- Centers & Specialties
- Clinical Interests
- Ulcerative colitis
- Crohn's disease
- Celiac disease
- Autoimmune disorders of the GI tract
- Gastrointestinal cancer
- Medical Education
- PhD, University of Groningen - Netherlands
- MD, University of Zimbabwe School of Medicine
- Residency, Massachusetts General Hospital
- Fellowship, Massachusetts General Hospital
- Board Certifications
- Boston: Massachusetts General Hospital
- Insurances Accepted
- Aetna Health Inc.
- Beech Street
- Blue Cross Blue Shield - Blue Care 65
- Blue Cross Blue Shield - Indemnity
- Blue Cross Blue Shield - Managed Care
- Blue Cross Blue Shield - Partners Plus
- BMC HealthNet Mass Health MCO/ACO
- Cigna (PAL #'s)
- Commonwealth Care Alliance
- Fallon Community HealthCare
- Great-West Healthcare (formally One Health Plan)
- Harvard Pilgrim Health Plan - other
- Harvard Pilgrim Health Plan - PBO
- Health Care Value Management (HCVM)
- Humana/Choice Care PPO
- Medicare - ACD
- Neighborhood Health Plan - ACD
- Neighborhood Health Plan - PBO
- OSW - Connecticut
- OSW - Maine
- OSW - New Hampshire
- OSW - Rhode Island
- Private Health Care Systems (PHCS)
- Railroad Medicare - ACD
- Senior Whole Health
- Tufts Health Plan
- United Healthcare (non-HMO) - PBO
- Well Sense Pediatrics
Note: This provider may accept more insurance plans than shown; please call the practice to find out if your plan is accepted.
- Patient Age Group
- Provider Gender
- Elected Member, American Association of Physicians
- Senior Associate Member, Broad Institute of MIT and Harvard
- Principal Investigator, Center for Computational and Integrative Biology
- Xavier RJ, Podolsky DK. Unraveling the pathogenesis of IBD. Nature 2007 Jul 26; 448(7152):427-34.
- Khor B, Gardet A, Xavier RJ. Genetics and pathogenesis of inflammatory bowel disease. Nature 2011 Jun 15; 474(7351):307-17.
A study led by investigators at Massachusetts General Hospital and other institutions has begun to elucidate how differences in the gut microbiome – the microbial population of the gastrointestinal tract – affect the immune response in healthy individuals.
A comprehensive analysis of changes in the intestinal microbial population during the first three years of life has revealed some of the impacts of factors such as mode of birth – vaginal versus cesarean section – and antibiotic exposure, including the effects of multiple antibiotic treatments.
A study led by MGH investigator Ramnik Xavier, MD, PhD, has found evidence that supports the hypothesis that early-life exposure to pathogens is beneficial to the development of the immune system and identifies interactions between bacterial species that may explain the increase in autoimmune and related disorders seen in western societies.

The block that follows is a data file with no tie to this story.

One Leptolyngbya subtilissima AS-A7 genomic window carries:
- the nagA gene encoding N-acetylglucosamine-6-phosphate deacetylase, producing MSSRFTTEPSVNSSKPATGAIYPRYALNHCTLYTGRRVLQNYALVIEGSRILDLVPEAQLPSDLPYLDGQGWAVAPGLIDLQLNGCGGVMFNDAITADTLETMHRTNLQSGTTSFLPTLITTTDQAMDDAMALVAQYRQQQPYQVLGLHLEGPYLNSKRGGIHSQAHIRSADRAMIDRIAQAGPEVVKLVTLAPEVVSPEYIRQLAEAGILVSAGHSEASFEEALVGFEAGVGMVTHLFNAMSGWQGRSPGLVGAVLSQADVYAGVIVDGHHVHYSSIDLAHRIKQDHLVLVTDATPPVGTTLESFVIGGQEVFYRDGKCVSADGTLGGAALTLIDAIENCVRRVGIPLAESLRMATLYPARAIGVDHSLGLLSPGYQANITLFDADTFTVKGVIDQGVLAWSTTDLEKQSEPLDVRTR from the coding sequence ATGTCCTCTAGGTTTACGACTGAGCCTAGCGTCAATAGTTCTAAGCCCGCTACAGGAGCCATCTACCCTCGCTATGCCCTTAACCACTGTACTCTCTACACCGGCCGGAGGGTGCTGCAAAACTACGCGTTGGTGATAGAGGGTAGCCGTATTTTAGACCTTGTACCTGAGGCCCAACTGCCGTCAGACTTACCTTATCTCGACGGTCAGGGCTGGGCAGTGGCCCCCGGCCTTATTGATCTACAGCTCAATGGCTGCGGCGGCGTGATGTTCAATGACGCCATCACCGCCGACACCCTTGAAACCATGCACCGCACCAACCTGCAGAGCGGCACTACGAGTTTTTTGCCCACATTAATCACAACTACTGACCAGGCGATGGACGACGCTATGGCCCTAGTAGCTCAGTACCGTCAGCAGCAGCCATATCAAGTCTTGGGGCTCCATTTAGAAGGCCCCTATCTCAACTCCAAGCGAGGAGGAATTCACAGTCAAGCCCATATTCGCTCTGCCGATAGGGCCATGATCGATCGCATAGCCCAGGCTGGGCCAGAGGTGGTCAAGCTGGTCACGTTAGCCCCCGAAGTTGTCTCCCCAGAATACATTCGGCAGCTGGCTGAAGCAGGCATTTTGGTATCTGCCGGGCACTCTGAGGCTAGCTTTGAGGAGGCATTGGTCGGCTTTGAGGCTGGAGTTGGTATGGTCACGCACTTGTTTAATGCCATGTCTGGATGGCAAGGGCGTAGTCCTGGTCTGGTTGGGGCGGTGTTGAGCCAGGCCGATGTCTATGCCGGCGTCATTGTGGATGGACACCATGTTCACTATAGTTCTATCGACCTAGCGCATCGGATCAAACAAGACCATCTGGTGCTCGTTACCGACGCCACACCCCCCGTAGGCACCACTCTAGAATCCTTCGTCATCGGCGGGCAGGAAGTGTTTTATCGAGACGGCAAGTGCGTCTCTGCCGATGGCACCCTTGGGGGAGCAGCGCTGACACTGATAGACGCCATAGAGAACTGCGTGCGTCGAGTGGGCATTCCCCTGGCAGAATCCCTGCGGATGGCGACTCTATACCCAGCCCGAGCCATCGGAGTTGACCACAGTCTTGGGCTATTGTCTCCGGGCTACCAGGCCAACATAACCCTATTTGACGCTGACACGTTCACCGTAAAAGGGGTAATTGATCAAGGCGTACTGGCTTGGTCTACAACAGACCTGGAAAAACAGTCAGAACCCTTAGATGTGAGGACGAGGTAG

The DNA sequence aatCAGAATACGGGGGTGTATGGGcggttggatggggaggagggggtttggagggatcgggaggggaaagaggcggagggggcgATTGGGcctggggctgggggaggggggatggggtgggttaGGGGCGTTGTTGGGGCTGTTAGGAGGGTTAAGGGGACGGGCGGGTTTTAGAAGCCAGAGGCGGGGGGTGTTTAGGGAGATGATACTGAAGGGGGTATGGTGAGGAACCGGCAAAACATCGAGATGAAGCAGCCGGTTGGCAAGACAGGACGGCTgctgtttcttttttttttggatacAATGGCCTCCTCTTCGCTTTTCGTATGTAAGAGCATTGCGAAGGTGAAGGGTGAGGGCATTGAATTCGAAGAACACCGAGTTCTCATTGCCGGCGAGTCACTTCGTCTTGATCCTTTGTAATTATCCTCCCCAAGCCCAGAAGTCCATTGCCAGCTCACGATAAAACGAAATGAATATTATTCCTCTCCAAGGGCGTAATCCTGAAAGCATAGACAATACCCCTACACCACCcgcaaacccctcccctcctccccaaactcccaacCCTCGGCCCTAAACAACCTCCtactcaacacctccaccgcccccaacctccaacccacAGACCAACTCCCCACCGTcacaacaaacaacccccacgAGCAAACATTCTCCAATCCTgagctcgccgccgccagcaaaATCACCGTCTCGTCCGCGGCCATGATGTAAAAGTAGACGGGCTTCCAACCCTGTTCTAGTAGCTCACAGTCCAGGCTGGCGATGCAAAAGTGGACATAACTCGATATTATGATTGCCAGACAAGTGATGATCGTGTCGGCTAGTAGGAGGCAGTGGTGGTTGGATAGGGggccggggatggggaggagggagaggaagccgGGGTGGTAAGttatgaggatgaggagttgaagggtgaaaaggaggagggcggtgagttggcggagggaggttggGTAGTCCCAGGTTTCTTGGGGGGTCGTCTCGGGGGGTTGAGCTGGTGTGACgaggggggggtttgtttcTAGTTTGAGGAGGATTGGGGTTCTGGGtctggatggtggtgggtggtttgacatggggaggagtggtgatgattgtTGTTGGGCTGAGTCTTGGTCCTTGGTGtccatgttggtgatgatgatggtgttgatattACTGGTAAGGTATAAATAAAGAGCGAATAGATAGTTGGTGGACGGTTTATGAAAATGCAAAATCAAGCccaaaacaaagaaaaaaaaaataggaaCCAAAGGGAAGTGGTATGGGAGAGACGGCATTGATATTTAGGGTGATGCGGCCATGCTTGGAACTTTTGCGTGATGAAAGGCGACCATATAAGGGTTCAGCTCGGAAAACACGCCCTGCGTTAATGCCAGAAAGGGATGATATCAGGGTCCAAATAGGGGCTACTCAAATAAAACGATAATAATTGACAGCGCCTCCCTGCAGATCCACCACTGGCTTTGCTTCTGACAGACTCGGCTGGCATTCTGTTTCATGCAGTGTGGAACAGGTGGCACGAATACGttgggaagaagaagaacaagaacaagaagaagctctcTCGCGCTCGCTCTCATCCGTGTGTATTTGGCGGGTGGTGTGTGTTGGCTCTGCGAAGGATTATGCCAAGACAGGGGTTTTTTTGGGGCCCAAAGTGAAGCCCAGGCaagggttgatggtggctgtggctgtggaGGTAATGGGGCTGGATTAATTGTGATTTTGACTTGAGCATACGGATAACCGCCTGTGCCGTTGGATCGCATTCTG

Researchers from the Broad Institute, Massachusetts General Hospital, and the DIABIMMUNE Study Group have identified a connection between changes in gut microbiota and the onset of type 1 diabetes.
This week, MIT and Massachusetts General Hospital (MGH) announce the launch of the Center for Microbiome Informatics and Therapeutics, a new interdisciplinary center dedicated to advancing the understanding of the microbiome’s role in human biology and harnessing this knowledge to develop treatments for related illnesses.
Ramnik Xavier, MD, chief of the MGH Gastrointestinal Unit and director of the MGH Center for the Study of Inflammatory Bowel Disease, was honored with the first Kurt J. Isselbacher Professorship in Medicine in the Field of Gastroenterology, an endowed professorship at Harvard Medical School.
A multi-institutional study led by investigators from MGH and the Broad Institute has identified how the intestinal microbial population of newly diagnosed Crohn's disease patients differs from that of individuals free of inflammatory bowel disease.
The Broad Institute and MGH are launching a new initiative to perform large-scale exome sequencing in inflammatory bowel disease.
MGH Hotline 01.08.09 Ramnik Xavier, MD, has assumed the position of chief of the Gastroenterology Division beginning Jan. 1.
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Boston, MA 02114-2696